Steel and tubular bells

Steel bells

Bells are normally cast in an alloy of copper and tin. In the second half of the 19th century, almost 1,000 cast steel bells were produced by Naylor Vickers in Sheffield. These bells have a reputation for poor sound. But in Germany, Bochumer Verein cast huge quantities of steel bells, and from the 1940s onwards, produced fine-sounding true-harmonic bells. The technology used by Naylor-Vickers for steel casting was invented by Bochumer Verein and the two companies collaborated closely on its exploitation.

The history and sound of English and German steel bells

Ewald Riepe, Naylor-Vickers and Bochumer Verein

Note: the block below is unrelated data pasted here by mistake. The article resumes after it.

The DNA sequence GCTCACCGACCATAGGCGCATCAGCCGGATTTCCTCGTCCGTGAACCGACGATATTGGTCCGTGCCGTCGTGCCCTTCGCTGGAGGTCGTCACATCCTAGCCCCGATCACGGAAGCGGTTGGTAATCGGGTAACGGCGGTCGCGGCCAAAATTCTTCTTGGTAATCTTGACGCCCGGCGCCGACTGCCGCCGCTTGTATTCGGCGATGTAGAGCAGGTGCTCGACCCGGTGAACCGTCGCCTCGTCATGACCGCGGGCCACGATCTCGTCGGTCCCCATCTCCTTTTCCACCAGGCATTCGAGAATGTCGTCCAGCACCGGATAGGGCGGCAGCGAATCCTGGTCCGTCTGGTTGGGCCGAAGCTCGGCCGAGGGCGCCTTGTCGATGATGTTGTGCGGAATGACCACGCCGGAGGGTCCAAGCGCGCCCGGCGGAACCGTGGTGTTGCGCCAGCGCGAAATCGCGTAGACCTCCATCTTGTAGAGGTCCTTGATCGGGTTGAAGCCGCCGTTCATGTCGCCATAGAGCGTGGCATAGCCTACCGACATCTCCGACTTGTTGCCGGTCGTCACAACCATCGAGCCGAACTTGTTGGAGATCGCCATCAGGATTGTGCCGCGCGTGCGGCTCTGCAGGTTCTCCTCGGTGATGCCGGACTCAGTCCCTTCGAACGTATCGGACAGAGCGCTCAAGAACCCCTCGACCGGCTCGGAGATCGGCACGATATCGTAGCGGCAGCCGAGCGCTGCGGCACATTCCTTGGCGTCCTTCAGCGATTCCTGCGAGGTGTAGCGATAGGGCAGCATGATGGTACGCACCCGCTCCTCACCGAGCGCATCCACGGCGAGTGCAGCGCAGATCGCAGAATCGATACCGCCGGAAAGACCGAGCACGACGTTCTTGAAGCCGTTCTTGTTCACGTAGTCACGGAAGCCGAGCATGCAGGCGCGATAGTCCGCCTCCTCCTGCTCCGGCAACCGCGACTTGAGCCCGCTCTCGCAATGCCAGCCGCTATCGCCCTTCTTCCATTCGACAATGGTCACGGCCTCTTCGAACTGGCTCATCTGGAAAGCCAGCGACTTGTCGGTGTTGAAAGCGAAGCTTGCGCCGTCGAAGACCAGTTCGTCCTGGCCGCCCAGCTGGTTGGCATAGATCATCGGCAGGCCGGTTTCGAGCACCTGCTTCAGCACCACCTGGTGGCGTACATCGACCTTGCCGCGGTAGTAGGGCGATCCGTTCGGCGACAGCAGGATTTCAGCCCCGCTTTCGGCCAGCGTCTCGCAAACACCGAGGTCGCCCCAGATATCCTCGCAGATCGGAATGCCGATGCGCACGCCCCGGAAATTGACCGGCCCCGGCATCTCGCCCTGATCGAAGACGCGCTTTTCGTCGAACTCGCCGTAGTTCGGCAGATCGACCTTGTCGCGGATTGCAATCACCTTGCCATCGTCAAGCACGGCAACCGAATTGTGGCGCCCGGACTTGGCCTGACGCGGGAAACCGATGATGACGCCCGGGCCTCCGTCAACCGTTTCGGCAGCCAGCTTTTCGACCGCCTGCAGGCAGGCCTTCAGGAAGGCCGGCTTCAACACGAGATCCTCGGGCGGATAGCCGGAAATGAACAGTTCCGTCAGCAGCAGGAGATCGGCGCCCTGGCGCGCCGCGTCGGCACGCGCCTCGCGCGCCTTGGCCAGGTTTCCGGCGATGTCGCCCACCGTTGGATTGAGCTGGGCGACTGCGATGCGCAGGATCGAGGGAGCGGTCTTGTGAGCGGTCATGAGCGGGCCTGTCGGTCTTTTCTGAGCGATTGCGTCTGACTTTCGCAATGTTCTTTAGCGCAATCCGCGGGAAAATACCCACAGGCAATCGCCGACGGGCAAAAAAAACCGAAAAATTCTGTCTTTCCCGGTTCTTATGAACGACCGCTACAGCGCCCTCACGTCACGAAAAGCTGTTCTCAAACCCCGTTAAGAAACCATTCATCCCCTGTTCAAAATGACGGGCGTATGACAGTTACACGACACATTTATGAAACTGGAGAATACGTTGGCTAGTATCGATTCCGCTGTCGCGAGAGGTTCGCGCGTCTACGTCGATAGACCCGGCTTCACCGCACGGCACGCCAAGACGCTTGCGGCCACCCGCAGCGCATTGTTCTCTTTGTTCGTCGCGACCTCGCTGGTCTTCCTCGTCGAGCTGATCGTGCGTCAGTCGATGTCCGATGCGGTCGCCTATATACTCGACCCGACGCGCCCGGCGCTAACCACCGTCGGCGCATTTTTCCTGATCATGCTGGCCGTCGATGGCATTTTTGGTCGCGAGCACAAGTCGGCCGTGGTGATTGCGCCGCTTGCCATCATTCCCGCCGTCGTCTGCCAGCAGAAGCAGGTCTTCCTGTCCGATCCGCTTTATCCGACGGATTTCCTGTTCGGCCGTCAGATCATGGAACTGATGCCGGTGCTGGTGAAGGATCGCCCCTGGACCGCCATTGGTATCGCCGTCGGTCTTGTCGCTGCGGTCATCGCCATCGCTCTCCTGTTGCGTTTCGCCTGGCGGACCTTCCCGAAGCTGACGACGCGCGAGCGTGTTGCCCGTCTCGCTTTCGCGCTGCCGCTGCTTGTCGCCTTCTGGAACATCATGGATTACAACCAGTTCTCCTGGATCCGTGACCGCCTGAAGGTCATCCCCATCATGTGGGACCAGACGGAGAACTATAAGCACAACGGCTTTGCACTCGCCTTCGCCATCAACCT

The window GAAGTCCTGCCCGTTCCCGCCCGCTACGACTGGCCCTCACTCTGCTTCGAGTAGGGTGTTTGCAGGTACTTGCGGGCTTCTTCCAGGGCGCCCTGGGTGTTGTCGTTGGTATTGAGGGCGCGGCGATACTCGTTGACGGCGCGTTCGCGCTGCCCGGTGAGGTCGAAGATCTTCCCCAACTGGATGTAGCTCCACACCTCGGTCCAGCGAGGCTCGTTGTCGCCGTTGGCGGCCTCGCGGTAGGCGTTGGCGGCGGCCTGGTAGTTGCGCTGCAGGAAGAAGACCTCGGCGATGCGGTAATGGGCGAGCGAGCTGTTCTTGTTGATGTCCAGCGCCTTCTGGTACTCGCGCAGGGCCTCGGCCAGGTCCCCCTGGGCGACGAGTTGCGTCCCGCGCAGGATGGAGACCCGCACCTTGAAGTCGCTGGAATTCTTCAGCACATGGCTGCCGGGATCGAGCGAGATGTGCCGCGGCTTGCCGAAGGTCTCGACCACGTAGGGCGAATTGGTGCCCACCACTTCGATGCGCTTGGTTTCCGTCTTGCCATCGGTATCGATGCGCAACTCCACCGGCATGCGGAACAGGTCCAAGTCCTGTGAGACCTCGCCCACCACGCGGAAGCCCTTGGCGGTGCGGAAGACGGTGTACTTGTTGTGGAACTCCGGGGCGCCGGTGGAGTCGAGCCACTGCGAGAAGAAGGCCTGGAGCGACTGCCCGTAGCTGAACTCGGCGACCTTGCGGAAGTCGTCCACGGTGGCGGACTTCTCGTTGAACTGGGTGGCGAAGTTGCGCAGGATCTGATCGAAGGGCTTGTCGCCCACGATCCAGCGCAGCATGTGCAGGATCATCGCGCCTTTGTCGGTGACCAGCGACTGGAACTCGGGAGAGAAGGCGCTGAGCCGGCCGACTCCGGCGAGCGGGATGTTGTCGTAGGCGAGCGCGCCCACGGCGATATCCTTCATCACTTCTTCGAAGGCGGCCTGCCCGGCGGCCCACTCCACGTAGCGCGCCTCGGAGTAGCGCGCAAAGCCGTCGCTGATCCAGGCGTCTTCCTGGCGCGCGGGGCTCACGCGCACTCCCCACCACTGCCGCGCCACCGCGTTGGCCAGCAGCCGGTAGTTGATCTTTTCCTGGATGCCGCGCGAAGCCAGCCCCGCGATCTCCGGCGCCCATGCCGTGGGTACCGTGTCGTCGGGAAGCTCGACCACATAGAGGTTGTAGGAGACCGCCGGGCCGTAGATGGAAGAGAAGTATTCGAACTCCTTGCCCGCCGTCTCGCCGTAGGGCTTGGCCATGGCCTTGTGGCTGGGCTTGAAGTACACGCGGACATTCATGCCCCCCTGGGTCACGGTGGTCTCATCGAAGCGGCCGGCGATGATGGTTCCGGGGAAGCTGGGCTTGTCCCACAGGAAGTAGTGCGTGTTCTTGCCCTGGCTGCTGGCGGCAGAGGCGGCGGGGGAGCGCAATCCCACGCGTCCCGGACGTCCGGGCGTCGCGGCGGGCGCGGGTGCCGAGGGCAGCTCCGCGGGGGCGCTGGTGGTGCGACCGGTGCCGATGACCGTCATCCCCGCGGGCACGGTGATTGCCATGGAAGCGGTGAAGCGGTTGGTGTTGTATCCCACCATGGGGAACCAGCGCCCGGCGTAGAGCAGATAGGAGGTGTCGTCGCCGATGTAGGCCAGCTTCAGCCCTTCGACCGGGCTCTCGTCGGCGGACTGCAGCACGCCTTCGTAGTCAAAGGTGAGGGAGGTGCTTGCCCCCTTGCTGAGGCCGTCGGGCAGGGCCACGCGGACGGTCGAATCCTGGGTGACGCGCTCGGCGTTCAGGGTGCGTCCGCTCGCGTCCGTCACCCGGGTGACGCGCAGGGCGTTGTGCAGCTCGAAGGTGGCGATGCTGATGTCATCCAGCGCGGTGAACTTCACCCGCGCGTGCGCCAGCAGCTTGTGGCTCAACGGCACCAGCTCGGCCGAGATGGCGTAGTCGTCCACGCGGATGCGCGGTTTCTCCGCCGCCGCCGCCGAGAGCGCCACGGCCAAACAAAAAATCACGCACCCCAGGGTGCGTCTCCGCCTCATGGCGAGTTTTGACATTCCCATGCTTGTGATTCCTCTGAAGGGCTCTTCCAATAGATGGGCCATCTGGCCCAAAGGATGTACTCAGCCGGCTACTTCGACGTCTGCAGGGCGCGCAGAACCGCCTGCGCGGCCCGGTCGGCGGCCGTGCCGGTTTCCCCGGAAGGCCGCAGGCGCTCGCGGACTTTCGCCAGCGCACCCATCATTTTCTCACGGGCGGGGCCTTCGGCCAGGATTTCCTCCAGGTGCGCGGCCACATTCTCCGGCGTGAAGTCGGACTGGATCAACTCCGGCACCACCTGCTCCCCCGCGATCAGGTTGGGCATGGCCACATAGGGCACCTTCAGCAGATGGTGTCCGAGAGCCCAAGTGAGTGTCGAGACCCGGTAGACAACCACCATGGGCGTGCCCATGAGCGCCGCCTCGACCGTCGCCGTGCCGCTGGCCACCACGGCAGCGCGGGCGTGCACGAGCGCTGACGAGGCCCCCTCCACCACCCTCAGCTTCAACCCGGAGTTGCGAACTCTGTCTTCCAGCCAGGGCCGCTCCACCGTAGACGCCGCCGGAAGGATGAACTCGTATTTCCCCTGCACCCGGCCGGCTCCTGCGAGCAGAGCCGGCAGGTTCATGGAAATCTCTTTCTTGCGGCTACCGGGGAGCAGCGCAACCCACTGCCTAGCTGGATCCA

The effect of rust on steel bells

The tuning of a peal of steel bells for Hale, Merseyside

The Hale bells after tuning

The UK’s biggest steel bell

A Bochumer Verein steel bell in the UK

Tubular bells

Tubular bells were patented for use in churches by John Harrington of Earlsdon near Coventry in 1884 and were produced by Harrington, Latham & Co and successor firms until the 1920s. Harringtons were awarded a gold medal for tubular bells at the 1885 Paris Worlds Fair, and were purchased by many churches. The stated advantage of tubular bells was small size and low cost. Their sound is unlike bells of traditional shape because most of the partials are inharmonic, and cannot be seperately tuned.

The acoustics of tubular bells